Is public data the future of governance?

How free information can make government more accountable and transparent


Garbage day in Vancouver is complicated. Because the schedule shifts each time a holiday occurs, your assigned day for pickup regularly changes. And because your assigned day regularly changes, it is easy to forget when you’re to put your refuse at the curb.

A little more than a year ago, David Eaves, a fresh-faced and effusive public policy activist, speculated on his blog that there had to be a way, perhaps something like an iPhone app, to make it easier to keep track.

He speculated one could, using public data from the city, establish a service that would eliminate forgetfulness and help make the city cleaner, healthier and more efficient. Two Vancouver computer programmers—Luke Closs and Kevin Jones—took up the project and within a few months, VanTrash was launched. A year later, 3,000 people use the free service to either update calendars on their computers or BlackBerries, or receive email reminders of approaching garbage days.

This, in its own way, might be the future of governance. A future in which the principles of free information, collaboration and connection allow citizens—and perhaps businesses as well—to provide what government does now in more efficient, useful ways. “You have information that in the hands of other people can become valuable,” explains Eaves. “That’s VanTrash. We can augment and extend what it is that you do.

And we can do it in simpler, cheaper and clever ways.” At the essence of theories like open data and open government is the belief that when information—from garbage routes to data on the efficiency of government services—is widely accessible, government is not only more accountable and transparent, but citizens are empowered to engage in public policy and create their own solutions.

Last fall, Vancouver launched an open data catalogue ( meant to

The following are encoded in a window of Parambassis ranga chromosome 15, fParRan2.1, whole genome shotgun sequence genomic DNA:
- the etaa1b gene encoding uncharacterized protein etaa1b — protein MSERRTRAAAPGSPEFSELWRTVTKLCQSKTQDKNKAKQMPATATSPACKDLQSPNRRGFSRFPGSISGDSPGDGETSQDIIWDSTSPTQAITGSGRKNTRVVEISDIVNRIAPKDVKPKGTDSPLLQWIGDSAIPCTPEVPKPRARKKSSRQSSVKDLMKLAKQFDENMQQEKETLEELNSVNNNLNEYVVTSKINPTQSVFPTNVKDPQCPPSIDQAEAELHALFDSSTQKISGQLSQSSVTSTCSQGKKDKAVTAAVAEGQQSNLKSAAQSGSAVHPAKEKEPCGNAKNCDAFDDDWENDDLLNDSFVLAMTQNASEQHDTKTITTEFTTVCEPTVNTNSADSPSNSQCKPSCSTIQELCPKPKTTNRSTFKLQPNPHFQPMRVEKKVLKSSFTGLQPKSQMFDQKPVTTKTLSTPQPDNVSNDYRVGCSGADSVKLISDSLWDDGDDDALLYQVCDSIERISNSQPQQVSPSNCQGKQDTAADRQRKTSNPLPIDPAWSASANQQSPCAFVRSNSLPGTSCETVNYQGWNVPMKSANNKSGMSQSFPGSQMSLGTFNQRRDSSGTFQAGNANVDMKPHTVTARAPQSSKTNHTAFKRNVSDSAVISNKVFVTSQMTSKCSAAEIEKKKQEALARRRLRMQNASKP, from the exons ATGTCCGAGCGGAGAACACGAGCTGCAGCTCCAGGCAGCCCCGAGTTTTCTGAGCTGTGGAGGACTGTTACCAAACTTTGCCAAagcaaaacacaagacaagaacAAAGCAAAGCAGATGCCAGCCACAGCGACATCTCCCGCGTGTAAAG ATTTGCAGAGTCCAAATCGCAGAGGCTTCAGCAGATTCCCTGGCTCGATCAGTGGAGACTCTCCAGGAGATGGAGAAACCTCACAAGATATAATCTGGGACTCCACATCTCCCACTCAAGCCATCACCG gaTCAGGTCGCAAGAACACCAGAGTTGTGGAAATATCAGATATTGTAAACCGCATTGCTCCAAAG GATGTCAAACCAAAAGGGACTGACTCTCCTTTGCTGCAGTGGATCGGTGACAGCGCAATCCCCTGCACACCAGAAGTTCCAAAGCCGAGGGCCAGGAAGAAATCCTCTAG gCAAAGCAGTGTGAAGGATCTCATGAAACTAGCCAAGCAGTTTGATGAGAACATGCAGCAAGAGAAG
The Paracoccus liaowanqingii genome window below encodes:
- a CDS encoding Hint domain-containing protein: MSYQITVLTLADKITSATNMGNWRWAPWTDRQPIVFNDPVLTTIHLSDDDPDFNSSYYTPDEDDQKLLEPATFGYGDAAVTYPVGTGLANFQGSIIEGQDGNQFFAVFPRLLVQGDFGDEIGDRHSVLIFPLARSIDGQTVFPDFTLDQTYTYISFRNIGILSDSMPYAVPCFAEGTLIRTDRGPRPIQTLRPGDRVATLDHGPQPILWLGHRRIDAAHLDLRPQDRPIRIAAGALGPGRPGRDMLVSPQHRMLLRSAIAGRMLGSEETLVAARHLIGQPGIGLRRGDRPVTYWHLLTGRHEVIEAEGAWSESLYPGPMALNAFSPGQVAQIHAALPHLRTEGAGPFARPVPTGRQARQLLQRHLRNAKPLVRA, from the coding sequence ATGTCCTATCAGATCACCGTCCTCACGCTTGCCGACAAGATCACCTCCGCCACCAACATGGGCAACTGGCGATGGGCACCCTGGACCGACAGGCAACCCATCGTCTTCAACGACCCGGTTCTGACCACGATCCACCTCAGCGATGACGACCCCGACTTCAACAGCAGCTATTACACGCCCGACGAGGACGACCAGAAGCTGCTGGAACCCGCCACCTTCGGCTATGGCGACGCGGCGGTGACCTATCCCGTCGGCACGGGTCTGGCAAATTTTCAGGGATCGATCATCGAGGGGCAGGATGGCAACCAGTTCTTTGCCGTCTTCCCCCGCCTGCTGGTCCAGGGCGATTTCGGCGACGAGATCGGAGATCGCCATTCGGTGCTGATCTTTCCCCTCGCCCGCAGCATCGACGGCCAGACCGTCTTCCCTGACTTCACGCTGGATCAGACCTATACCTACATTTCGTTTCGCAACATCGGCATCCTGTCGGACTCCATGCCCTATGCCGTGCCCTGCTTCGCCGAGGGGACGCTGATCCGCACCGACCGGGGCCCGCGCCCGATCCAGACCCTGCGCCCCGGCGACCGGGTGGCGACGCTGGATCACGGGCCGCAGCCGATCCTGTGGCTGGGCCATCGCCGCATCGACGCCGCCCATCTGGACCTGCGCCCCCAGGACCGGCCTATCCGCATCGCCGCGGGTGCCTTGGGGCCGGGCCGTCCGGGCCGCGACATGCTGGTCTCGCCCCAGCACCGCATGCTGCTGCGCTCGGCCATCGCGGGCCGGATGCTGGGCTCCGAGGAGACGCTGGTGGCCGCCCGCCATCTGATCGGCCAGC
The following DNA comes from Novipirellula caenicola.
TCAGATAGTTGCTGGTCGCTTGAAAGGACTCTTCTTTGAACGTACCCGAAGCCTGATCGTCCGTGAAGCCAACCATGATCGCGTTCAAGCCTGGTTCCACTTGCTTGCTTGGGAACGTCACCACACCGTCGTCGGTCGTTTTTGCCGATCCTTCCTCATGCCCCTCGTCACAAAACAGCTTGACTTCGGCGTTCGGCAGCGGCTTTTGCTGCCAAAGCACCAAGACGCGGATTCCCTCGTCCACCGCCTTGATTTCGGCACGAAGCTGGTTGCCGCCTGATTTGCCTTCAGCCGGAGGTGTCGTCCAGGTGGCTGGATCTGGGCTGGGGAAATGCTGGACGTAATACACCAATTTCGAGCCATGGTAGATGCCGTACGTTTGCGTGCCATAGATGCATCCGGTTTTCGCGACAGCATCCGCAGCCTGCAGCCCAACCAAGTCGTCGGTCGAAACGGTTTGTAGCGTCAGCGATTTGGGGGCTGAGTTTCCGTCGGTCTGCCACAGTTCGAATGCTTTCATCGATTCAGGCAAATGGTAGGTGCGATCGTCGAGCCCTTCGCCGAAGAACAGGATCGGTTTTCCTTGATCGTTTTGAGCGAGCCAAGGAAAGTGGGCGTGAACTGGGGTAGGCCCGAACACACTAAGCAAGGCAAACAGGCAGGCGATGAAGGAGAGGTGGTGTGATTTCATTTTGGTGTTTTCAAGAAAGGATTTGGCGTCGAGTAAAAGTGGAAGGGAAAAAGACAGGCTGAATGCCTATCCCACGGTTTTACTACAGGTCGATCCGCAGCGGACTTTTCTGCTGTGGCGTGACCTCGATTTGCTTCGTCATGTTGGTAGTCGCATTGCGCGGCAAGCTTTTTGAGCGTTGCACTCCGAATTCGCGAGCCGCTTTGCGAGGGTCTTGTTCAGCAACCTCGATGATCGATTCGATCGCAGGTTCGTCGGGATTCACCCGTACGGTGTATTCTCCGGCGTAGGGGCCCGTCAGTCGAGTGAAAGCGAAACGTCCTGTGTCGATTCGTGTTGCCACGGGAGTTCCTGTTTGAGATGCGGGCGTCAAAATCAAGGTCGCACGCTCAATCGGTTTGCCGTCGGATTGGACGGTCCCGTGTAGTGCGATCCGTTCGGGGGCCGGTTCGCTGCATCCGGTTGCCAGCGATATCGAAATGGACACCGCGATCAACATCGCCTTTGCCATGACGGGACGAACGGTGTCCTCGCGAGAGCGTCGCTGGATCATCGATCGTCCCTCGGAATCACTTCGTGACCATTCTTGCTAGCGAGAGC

compile and distribute municipal information. Cities such as Edmonton, Ottawa and Toronto are pursuing similar projects. Vancouver is now soliciting help for its green city agenda (, while applications using data in Toronto make it easier to find available child care in your neighbourhood and plan trips on public transit. Everything from restaurant inspection reports to local festival events are being mapped.

One of Barack Obama’s first acts after his inauguration was to sign a memorandum of “transparency and open government.” Not only was information, where possible by law, to be readily disclosed and easily accessible, but Americans, he wrote, should be offered “increased opportunities to participate in policy-making.” was established as a clearinghouse for data and, through, federal agencies and departments are now offering prizes for ideas to implement and improve services. Current challenges include a call to help improve school lunches and a post from NASA seeking a design for a fuel-efficient aircraft (top prize for the latter is US$1.5-million).

While the discussion in Ottawa has not turned so dramatically, there are signs of coming revolution. The federal public service utilizes GCPedia—a sort of internal Wikipedia—to facilitate collaboration and the sharing of information. Private initiatives run by interested and capable citizens like (which compiles public polling data) and (which aggregates data on riding demographics and election results) are opening up the political process to new scrutiny. and make it easy to track the votes and debates of MPs in the House of Commons. compiles information on government contracts, while aims to do the same for the expenses of public officials.

Eaves, perhaps the movement’s leading preacher in Canada, sees big change as inevitable. He has launched, which collects already available data from the federal government, to demonstrate what might be possible. And he can foresee a day when a few clicks on a handheld device will be enough to access not only real estate information for a desired neighbourhood, but data on schools, hospitals, parks and pollutant sources nearby. He talks hopefully of doctors being able to access information on the environmental conditions of the communities they serve.

Information, in this populist, technical future, becomes the infrastructure of civil society. The result will be something like a better way to remember when the trash has to go out. “We’re not going to become a productive superpower because we build better roads,” he says. “What is going to do it is a million programs like VanTrash that make hundreds and thousands and millions of Canadians marginally more productive, but in 3,000 different ways.”

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